Farro is a cereal originating from the geographical area of Palestine that spread over 5,000 years ago in ancient Egypt where it represented the basis of people’s nutrition.

Farro has very ancient origins and in Lazio it has spread since the seventh century BC, being a typical cultivation of the Rieti plain since the times of the Roman Sabines. Homage to ancient Gods, it was one of the basic elements of the diet of the citizens of the Old Empire. The legionaries had this cereal always with them during the campaigns, and it was not denied even to slavers.
Until the Middle Ages, dressed farro was the most widely cultivated cereal but later it was gradually replaced by the bare typology, easier to work for baking. Farro cultivation therefore found itself confined in niche areas, including the Rieti plain.

Farro, as a cereal, fits well with the territory of Rieti, thanks to the poor soils of the hills at the base of the mountains that surround the ancient bed of Lacus velinus. Small farro cultivations are present also in the areas of Cantalice, Poggio Bustone, Morro, Labro, and along the Via Salaria, in the areas corresponding to Cittaducale and Antrodoco.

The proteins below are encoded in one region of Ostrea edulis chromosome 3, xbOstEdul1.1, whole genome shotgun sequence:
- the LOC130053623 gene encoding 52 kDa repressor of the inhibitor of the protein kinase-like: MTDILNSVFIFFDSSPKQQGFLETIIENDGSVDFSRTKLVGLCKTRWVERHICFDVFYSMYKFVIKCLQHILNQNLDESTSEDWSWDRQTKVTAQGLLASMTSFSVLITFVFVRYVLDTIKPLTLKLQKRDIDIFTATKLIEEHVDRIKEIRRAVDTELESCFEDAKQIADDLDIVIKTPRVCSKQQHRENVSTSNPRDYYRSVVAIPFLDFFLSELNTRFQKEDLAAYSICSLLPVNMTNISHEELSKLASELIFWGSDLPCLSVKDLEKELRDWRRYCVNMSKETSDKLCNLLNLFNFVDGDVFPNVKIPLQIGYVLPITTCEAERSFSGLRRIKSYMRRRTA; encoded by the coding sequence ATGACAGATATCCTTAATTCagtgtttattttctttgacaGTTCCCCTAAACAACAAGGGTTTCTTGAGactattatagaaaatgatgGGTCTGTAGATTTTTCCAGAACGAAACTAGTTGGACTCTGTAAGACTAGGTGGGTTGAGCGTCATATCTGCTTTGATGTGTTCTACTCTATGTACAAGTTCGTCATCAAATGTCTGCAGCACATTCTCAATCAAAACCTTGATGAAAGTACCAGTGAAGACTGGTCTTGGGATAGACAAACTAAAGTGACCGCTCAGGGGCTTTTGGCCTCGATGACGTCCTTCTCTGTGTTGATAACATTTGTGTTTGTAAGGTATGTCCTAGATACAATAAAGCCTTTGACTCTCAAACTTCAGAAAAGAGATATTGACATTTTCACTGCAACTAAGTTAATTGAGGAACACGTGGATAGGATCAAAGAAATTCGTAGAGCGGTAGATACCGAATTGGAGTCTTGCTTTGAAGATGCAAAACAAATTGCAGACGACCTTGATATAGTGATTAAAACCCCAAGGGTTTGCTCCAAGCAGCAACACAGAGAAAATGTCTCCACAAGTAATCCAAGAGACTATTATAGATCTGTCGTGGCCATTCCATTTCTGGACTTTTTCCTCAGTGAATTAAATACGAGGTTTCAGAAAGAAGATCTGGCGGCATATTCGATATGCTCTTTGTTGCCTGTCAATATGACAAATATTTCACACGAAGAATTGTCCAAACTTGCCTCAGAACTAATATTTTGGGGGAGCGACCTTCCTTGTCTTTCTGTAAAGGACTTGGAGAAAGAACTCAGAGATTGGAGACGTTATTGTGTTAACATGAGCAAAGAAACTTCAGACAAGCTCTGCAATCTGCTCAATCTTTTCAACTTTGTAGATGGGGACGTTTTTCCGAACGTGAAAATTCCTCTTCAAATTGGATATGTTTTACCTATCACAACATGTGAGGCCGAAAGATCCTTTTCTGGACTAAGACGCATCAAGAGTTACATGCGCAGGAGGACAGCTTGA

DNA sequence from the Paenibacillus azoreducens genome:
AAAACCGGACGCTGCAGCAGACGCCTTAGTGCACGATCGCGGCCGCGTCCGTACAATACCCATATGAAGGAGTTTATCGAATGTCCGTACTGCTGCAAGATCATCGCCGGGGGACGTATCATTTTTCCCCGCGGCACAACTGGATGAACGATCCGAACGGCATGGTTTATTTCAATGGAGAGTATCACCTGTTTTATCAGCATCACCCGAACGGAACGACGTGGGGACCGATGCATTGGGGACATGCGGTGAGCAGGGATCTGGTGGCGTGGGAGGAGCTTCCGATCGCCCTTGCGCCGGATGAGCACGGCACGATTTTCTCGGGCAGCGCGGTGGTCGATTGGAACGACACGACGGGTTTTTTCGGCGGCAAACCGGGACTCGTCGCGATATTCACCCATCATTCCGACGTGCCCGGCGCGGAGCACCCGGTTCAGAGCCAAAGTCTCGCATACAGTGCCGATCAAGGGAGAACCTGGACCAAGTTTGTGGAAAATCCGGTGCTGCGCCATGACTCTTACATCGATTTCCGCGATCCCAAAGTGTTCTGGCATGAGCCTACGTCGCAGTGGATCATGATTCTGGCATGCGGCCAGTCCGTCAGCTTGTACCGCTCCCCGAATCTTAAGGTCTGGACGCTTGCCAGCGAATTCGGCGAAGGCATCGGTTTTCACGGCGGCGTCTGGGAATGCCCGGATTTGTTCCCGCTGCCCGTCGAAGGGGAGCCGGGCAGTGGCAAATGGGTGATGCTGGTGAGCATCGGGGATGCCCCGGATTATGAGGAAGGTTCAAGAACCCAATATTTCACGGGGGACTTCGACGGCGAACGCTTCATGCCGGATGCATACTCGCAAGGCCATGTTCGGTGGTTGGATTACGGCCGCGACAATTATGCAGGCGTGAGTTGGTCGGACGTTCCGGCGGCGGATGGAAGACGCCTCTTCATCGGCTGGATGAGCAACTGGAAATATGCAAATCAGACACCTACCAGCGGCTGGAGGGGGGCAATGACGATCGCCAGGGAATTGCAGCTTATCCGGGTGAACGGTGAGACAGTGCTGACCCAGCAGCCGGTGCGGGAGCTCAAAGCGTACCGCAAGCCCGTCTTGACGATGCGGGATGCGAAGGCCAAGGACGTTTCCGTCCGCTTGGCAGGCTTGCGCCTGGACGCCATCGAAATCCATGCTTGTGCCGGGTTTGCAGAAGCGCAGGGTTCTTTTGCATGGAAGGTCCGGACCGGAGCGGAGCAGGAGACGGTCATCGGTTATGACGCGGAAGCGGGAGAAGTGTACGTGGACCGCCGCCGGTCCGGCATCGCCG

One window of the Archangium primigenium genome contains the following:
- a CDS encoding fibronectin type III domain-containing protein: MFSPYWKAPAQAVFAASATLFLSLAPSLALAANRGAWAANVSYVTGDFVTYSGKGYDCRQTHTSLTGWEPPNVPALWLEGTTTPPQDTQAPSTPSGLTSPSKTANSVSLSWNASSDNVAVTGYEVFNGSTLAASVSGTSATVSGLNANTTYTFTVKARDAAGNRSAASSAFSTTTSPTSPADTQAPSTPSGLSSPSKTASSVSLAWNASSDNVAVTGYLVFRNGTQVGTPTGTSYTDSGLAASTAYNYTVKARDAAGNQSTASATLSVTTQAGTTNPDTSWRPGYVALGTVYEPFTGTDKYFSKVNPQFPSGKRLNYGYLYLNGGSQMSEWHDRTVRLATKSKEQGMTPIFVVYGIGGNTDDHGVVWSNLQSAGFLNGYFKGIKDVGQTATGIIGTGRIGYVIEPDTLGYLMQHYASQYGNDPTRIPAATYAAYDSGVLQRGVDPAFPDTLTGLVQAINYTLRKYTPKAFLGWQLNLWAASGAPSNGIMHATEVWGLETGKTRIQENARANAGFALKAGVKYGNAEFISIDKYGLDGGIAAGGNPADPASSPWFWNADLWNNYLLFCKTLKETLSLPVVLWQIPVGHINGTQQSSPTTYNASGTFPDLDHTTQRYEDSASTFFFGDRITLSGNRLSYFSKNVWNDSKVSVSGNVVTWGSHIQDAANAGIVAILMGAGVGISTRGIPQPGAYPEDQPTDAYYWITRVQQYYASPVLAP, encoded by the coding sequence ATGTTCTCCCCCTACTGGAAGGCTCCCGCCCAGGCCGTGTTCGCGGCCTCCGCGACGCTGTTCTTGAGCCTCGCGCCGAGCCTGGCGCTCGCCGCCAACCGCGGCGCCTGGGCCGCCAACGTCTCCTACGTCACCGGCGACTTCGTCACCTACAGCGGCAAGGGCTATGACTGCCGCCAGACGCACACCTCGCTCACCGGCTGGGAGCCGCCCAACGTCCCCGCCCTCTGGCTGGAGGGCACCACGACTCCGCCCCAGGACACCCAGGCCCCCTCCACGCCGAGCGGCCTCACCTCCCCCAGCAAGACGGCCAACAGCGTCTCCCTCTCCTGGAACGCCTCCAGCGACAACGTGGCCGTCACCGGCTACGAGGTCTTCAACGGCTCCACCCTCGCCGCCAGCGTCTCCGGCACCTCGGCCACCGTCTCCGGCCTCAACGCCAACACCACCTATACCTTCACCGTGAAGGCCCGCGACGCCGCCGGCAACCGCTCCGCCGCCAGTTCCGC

When we talk about Farro we indicate the grain that can come from three different species of wheat: the Triticum monococcum L (diploid wheat), Triticum dicoccum L (tetraploid wheat) and the Spelta (hexaploid wheat).
The T. dicoccum is normally used in the common production, in particular by the Rieti Institute of Agricultural Techniques that can transforms into flakes and flour products with a brand recognized by the local Chamber of Commerce.

Farro flour has a remarkable nutritional value and due to its richness in fiber, a low caloric content. For 100g of flour there are 2 in fat, 12 in protein, 61 in carbohydrates. It is rich in mineral salts, magnesium in particular, vitamins of the B group and methionine, a very important amino acid for the phospholipid’s synthesis.

The flours are produced through normal milling while the farro kernels are selected, roasted with dry cooking and then puffed only using high pressure and high temperature steam. In this way the cereal maintains its shape while increasing in volume.